About this Book
- An award winning hands-on guide to the care of the older patient
- Provides guidance on the ethical and clinical dilemmas common to geriatric practice
- Includes 'How to' boxes providing practical advice on common problems
- Takes a problem-based approach to assist the clinician in tackling scenarios where the diagnosis may not be clear
In an ageing population, geriatric medicine has become central to general practice, and to emergency and general internal medicine in the hospital setting. Diseases are more common in the older person, and can be particularly difficult to assess and to treat effectively in a field that has limited evidence, yet makes up a substantial proportion of the work of most clinicians. Fully updated, this second edition of the Oxford Handbook of Geriatric Medicine includes all the information required to deliver effective geriatric care. Guidance is given on a range of key treatment areas, indicating where practice differs from that of younger adults or is ill informed by evidence, where dangers lurk for the inexperienced clinician, and on the many ethical and clinical dilemmas common in geriatric practice. This accessible handbook is essential reading for all junior doctors and specialist trainees in geriatric medicine and general internal medicine, and for all medical and nursing staff who manage older people.
Readership: Essential reading for F1s, F2s, and STs in geriatric medicine and general internal medicine, clinical medical students, clinical assistants and other non-consultant career grade hospital doctors. It will also be useful to GPs, specialist nurses, and doctors working outside geriatric medicine who manage older people.
New to this edition
- Many new and updated sections with substantial increase in the number of the very popular 'How to...' boxes
- Covers recent developments in stroke/TIA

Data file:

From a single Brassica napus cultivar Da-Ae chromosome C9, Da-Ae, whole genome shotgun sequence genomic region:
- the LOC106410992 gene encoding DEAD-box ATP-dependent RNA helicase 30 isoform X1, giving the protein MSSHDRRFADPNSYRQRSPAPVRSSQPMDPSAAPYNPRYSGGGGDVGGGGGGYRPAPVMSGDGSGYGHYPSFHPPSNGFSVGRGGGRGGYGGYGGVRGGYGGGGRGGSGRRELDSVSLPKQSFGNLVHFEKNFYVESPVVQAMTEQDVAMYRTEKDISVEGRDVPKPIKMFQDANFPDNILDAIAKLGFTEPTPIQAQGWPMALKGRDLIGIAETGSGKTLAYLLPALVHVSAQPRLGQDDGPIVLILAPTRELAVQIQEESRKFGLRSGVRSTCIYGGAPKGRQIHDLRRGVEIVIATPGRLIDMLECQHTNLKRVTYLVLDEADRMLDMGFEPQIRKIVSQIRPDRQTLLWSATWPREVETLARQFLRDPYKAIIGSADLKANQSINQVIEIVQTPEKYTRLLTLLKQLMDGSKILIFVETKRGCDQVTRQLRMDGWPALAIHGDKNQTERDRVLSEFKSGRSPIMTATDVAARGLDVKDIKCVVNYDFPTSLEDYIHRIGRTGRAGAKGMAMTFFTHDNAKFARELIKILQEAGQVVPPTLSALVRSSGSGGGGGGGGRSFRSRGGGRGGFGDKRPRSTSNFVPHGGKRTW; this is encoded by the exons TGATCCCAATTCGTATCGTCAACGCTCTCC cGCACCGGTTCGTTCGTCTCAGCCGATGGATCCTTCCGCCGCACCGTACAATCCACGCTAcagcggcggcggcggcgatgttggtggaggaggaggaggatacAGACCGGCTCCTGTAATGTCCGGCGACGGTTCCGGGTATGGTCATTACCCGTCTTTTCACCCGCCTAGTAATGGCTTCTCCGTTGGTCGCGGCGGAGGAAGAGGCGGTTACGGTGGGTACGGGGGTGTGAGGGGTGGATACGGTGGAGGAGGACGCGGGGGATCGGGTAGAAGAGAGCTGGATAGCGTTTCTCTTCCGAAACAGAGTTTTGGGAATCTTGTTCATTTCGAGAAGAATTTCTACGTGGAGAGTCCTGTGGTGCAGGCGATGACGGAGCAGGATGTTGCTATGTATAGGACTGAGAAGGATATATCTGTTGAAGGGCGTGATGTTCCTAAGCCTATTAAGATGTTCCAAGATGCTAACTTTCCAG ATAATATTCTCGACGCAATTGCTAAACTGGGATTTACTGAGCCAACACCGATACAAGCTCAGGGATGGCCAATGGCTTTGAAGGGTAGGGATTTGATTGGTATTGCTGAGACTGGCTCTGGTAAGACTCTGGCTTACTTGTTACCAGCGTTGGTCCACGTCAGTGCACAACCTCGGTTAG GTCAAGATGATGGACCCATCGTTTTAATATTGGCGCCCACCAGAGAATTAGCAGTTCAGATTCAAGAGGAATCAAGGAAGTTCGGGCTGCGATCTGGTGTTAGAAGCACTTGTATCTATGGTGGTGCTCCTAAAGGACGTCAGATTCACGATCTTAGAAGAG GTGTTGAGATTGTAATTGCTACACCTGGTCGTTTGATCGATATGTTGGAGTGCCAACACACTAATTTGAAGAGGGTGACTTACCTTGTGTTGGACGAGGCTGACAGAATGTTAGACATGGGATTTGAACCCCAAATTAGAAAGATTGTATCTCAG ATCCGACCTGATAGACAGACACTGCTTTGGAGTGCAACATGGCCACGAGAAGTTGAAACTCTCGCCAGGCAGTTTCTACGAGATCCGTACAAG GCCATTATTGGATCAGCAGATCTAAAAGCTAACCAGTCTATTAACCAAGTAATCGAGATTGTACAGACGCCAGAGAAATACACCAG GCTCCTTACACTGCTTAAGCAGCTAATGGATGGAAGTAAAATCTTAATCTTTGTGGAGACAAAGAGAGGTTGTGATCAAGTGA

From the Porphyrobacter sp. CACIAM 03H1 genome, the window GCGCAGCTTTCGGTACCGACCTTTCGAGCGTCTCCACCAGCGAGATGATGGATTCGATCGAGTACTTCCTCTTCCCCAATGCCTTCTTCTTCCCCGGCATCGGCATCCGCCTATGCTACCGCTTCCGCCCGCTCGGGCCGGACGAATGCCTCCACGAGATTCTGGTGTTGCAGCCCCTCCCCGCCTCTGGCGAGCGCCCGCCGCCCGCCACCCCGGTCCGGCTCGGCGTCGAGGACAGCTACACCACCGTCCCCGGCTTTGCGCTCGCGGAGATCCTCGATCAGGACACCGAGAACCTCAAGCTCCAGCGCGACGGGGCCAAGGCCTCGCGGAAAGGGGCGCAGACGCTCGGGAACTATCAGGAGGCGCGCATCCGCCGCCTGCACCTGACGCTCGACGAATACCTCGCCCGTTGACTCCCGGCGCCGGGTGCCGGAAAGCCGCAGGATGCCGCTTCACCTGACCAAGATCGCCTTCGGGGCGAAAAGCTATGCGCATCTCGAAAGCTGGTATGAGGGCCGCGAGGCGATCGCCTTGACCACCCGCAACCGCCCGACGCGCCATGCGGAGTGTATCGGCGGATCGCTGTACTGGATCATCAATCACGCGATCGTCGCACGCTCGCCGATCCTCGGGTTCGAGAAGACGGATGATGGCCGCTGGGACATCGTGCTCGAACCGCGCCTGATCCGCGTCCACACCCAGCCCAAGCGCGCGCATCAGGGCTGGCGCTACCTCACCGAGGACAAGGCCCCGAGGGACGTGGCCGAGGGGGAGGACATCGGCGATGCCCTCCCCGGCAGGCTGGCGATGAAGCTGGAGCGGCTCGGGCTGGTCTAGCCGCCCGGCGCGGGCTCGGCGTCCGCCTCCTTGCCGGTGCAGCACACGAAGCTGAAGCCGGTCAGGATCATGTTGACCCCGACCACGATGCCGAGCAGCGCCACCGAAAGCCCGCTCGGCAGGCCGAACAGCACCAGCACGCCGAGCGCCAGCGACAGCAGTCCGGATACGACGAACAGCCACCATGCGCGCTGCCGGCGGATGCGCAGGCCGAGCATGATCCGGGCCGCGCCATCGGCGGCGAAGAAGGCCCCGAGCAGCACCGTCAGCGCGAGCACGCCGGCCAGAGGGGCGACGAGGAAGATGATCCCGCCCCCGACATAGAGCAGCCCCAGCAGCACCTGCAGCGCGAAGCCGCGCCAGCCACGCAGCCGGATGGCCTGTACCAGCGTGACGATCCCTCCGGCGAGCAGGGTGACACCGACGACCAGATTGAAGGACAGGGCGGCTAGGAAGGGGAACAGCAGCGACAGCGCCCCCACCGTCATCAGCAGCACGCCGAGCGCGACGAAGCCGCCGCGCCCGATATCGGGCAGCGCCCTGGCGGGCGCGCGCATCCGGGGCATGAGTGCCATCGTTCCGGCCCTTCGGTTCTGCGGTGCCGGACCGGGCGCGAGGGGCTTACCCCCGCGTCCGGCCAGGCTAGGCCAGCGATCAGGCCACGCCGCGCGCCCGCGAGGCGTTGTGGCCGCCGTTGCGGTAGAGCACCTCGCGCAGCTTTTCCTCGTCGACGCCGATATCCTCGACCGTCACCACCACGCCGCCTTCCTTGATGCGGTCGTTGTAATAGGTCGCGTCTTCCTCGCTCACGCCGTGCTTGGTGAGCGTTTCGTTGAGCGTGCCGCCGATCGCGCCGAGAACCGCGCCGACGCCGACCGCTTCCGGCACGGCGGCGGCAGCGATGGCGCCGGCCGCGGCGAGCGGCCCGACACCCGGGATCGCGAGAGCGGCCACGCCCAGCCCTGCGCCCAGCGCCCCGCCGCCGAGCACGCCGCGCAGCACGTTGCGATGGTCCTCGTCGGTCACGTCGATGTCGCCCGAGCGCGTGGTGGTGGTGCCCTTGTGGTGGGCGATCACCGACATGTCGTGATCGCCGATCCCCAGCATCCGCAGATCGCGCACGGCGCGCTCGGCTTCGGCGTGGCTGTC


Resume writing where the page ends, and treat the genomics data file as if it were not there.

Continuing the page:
- Updated Ethics section to include changes due to Mental Capacity Act and Deprivation of Liberty Safeguards
- More flowcharts and figures supporting clinical management advice makes the book easier to use in a practical setting
"This is an excellent book. It is succinct yet easy to read ... there are useful little boxes of 'How To's e.g. How To Give Sub-Cut Fluids, Use Digoxin, Assess Depression etc. I thought I know how to do many of these tips but I still found then useful and interesting. This is a useful book for anyone spending time looking after old patients."
- BMA Medical Book Competition (from a review of the previous edition
"...this is a brilliantly crafted book and a wonderful contribution to the field."
- Doody's Notes (from a review of the previous edition)
Table of Contents
- Organizing geriatric services
- Clinical assessment of older people
- Falls and funnny turns
- Cardiovascular medicine
- Chest medicine
- Renal medicine
- Musculoskeletal system
- Pressure injuries
- Genitourinary medicine
- Infection and immunity
- Death and dying
Lesley Bowker, Consultant in Medicine for the Elderly, Norfolk and Norwich University Foundation Hospital, and Clinical Skills Director and Honorary Senior Lecturer, Norwich Medical School, University of East Anglia, UK, James Price, Consultant in Acute General and Geriatric Medicine, Oxford University Hospitals, UK, and Sarah Smith, Consultant in Acute General and Geriatric Medicine, Oxford University Hospitals, UK
Dr Lesley Bowker qualified in 1990 from Southampton, completing further training in Wessex (SHO and registrar jobs) and Oxford (senior registrar) followed by a year in Perth, Australia as a senior lecturer. She was a 'career geriatrician' from early days and developed a research interest in practical clinical ethics especially relating to older people. Her DM thesis (awarded from Southampton in 2003) was in the practical and ethical issues surrounding life-sustaining treatment in the elderly person. Her consultant appointment at Norwich in 2002 allows her to combine clinical work with education as the clinical skills director for the school of medicine at UEA. She obtained her Marsters in Clinical Education in 2011.
Dr Sarah Smith trained at St Mary's Hospital Medical School in London, qualifying in 1994. She went on to do house jobs and an SHO rotation at her training hospital, which is where she developed an interest in geriatric medicine. After an ITU post in Brighton, she joined the SpR training scheme for geriatrics and GIM in the Oxford region, completing in 2003. Dr Smith was appointed as a consultant in Community Geriatrics and GIM for the Oxford University Hospitals in 2004, and her main interests are the acute/community interface, stroke rehabilitation and clinical governance.